I never knew I was going to be building bikes for a living, but here I am. It all started when I was six years old; I received my first model car and loved it. I have built models all my life, and still do. When I was about 10 my older brothers were always in the garage, building hot rods with their friends. I would be building and painting bicycles next to them, trying to fit in any chance I got. I was also always drawing and when I was about 13 I picked up my first pinstriping brush and loved it. By then everything in the house was pinstriped. Let’s just say my mom did not like that at all. At 16 I got my first car; a ’62 Chevy Impala, which was given to me by my dad and brother. I really wanted a motorbike but wasn’t allowed. I stuck to cars and after high school I got a job at a restoration shop and worked there for two years restoring old muscle cars. After leaving there, I bounced around to a couple different body shops. When I was about 20 years old, I found myself working at a top-notch restoration shop painting high-end cars like Ferraris, Lambos, and Rolls Royces.
After a while I got tired of working for the man and started working from home for myself. Fast forward now eight years later. Having built many bikes for friends and customers, I decided it was time to build a bike the way I wanted.
I bought this Triumph two years ago in Daytona, then started it in January of 2010. At first, I wasn’t sure what style I wanted to go with. I always loved the board track style bikes and was fascinated at how these men were racing bikes without any brakes around a wooden track. So I told myself that’s it, I was going to build a board track style Triumph, a real stripped-down scoot. Everything on the bike was all hand-formed and made in-house by me. Not wanting to spend a whole lot but still wanting to make it nice, I made the frame with leftover parts from past hotrods I built. The whole bike was metal finished, that way I would have less work when I painted it. I made the foot controls and license plate bracket from scrap steel. The Brooks seat is from a ’72 Raleigh bicycle. I used ’36 H-D Knuckle buddy seat springs and wanted to hide them behind the transmission, so the seat looks stationary but it is fully functional. Pipes were made from scrap from take-offs and the tank is an original Wassel, made in England that had been used as an ashtray in my buddy’s shop. The rear fender came from Pat at Led Sled Customs. The wheels are from Warren Jr. at Jr. Cycle Products; headlight is a Bates. The handlebars are custom stainless steel with the clutch and internal throttle being from Cook Customs.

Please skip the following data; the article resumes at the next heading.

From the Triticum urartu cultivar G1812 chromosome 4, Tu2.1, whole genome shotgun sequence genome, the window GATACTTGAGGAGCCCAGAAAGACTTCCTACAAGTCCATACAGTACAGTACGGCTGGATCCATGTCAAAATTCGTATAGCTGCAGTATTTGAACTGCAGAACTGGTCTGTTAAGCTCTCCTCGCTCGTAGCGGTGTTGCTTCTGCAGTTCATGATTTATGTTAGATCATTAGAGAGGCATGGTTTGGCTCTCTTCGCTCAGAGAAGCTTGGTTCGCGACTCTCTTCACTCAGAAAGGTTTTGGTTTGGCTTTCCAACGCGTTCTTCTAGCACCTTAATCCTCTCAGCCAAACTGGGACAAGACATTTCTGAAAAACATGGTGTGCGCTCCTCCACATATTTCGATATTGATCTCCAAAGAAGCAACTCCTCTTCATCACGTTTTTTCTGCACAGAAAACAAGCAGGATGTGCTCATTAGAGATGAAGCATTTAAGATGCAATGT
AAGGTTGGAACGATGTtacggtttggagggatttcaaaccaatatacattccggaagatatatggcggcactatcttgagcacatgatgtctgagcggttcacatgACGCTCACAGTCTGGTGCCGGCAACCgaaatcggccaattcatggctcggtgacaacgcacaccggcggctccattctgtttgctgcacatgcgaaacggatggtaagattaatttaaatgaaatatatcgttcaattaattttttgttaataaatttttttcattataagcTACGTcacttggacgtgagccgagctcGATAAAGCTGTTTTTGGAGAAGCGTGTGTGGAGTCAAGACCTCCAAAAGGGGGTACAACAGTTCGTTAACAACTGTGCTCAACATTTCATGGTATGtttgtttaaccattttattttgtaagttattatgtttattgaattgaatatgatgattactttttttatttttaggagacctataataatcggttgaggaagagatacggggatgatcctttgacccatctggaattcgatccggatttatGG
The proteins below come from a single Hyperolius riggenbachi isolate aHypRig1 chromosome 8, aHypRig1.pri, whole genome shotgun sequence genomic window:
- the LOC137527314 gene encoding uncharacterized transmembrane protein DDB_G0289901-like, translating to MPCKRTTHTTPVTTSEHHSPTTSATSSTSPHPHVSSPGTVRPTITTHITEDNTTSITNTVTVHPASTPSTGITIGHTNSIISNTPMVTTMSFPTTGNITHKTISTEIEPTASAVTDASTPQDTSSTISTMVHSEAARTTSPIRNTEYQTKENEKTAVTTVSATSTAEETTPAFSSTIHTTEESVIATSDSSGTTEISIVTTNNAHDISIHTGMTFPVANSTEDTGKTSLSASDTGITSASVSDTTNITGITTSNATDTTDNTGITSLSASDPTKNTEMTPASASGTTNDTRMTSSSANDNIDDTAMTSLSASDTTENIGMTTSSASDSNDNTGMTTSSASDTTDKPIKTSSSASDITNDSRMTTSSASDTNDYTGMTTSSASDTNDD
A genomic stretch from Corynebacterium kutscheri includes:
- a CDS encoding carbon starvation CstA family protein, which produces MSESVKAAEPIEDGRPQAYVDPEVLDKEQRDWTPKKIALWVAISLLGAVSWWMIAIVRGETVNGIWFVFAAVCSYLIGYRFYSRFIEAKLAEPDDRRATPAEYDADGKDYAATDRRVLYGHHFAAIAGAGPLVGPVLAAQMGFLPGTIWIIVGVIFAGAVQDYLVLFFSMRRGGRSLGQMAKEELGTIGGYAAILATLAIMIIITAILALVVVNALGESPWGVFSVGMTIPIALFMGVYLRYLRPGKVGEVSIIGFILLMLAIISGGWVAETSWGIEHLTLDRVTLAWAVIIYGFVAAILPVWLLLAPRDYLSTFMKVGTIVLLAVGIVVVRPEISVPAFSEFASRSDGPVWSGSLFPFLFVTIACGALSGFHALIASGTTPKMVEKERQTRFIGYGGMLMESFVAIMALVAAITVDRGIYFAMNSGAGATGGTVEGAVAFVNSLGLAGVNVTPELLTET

I did not have paint on this thing until Friday and was trying to make it to Daytona by Monday. So a couple of friends came over and helped out. I built the motor up Sunday night, went to bed, and left Monday for Daytona. I would finish it there by Thursday for the Willies show. Well, with the help of all my friends I got it done around 6 o’clock in the morning and rode it to Willies.
After all the headaches, no sleep, and trying to keep the girlfriend happy, it was award time and they called my name for Best British Bike. I was so happy that I finally accomplished something for myself. I was really honored.
The next day I took it to the Limpnickie show not expecting to win. Well, it did again with Best Euro. I was super excited, but no more than five minutes later I hear my name for Best Of Show! I guess more people than myself liked the style of my funky little bike. STC